TOWNSEND — Town officials and department heads have begun taking the National Incident Management System (NIMS) course, as mandated by the federal government. The course is being taught by Fire Chief William Donahue.
NIMS deals with coordination during disaster responses, he said.
”Basically this course teaches us to all speak the same language while working together,” Chief Donahue explained. “If I as a firefighter asked for a line, you would give me a hose. If a medic asked for a line, they would want an IV. If someone on a boat asked for a line, you would get them a rope. We cannot have that mistake in a town-wide situation.”
NIMS was started by President George W. Bush after the September 11 attacks, as an approach to handling disasters.
”This course is all-encompassing, and is not just for emergency personnel,” Chief Donahue said. “All members of town government have to be involved.”
Donahue said the town adopted NIMS training a few months ago. Any city or town refusing to adopt NIMS training, he said, would lose all federal grant money.
The course is constructed so that members of all departments have a role to play should disaster strike. Donahue said lack of coordination was part of the problem on September 11 as fire, police, and other first-responders could not communicate with each other.
”The police helicopters sent messages to the police on the ground to get out of the buildings,” Chief Donahue said of the New York terrorist attack on September 11, “but the firefighters never got that information.”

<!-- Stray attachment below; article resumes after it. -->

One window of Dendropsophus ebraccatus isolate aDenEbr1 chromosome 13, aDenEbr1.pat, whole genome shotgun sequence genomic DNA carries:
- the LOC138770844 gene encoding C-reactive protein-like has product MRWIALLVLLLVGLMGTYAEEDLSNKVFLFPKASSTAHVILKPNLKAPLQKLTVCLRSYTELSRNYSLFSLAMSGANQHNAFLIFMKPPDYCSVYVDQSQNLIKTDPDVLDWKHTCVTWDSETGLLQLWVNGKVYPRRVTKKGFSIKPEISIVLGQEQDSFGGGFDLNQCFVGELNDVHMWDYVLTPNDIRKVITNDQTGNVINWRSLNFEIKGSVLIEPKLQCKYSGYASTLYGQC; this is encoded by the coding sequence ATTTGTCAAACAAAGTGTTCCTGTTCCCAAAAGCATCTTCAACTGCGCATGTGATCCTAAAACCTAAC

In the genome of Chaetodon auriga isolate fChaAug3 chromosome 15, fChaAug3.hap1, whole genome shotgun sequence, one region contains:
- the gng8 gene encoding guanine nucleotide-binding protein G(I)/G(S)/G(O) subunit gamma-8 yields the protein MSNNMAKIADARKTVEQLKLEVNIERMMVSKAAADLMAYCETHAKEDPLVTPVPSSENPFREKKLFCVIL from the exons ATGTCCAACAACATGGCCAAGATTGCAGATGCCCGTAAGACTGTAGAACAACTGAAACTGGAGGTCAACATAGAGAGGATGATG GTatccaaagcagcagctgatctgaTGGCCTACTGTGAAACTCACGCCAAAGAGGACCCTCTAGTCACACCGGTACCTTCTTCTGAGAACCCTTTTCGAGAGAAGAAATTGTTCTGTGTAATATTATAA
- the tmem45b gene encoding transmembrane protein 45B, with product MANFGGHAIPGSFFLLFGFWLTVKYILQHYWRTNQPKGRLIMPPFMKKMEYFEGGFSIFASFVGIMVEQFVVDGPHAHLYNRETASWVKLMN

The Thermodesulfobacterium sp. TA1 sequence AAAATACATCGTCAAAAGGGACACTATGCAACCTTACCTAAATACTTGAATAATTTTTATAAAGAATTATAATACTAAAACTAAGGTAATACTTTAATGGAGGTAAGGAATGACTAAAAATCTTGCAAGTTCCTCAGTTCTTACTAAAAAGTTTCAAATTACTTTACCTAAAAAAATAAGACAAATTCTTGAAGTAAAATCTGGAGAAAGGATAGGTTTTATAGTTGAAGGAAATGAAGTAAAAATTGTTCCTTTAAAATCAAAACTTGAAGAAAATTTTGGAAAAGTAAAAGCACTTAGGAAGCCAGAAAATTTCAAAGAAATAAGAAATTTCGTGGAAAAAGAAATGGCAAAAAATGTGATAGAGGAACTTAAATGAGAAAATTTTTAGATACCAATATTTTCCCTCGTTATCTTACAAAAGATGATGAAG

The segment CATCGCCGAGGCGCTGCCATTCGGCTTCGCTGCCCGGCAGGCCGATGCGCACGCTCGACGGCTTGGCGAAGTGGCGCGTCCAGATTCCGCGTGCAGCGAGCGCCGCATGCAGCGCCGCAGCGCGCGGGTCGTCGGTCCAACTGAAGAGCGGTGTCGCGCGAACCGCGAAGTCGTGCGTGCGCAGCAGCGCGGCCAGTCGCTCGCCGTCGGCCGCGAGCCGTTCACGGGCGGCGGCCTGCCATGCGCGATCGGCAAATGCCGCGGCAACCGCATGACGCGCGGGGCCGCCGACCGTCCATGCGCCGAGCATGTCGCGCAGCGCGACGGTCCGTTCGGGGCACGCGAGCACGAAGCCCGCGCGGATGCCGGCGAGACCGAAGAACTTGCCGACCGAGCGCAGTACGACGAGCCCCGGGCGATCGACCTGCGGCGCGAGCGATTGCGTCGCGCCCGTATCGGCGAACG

Chief Donahue explained the incident command chain and how various members of town government would fit in.
”In a big incident, we would need members of finance to track our spending, and then get reimbursement,” Donahue said. “We would need members of the highway department for equipment. We would need members of the selectmen and the town administrator for input. We would need members of the media for information going out to the residents. We would need other members of government for running facilities and getting equipment and supplies. It takes everyone to put this all together.”
The coordination learned in NIMS can be applied to any disaster, large or small. Part of the training involves prepared scenarios, from natural disasters to terrorist attacks.
”The government has put together various scenarios, and one is to attack small towns where people feel safe,” Donanue said. “You don’t have to bring down big buildings in order to get Americans’ attention. People from big cities are more comfortable living in the suburbs, so the suburbs have to be prepared.”
Donahue will be running several more NIMS classes over the next for town government personnel.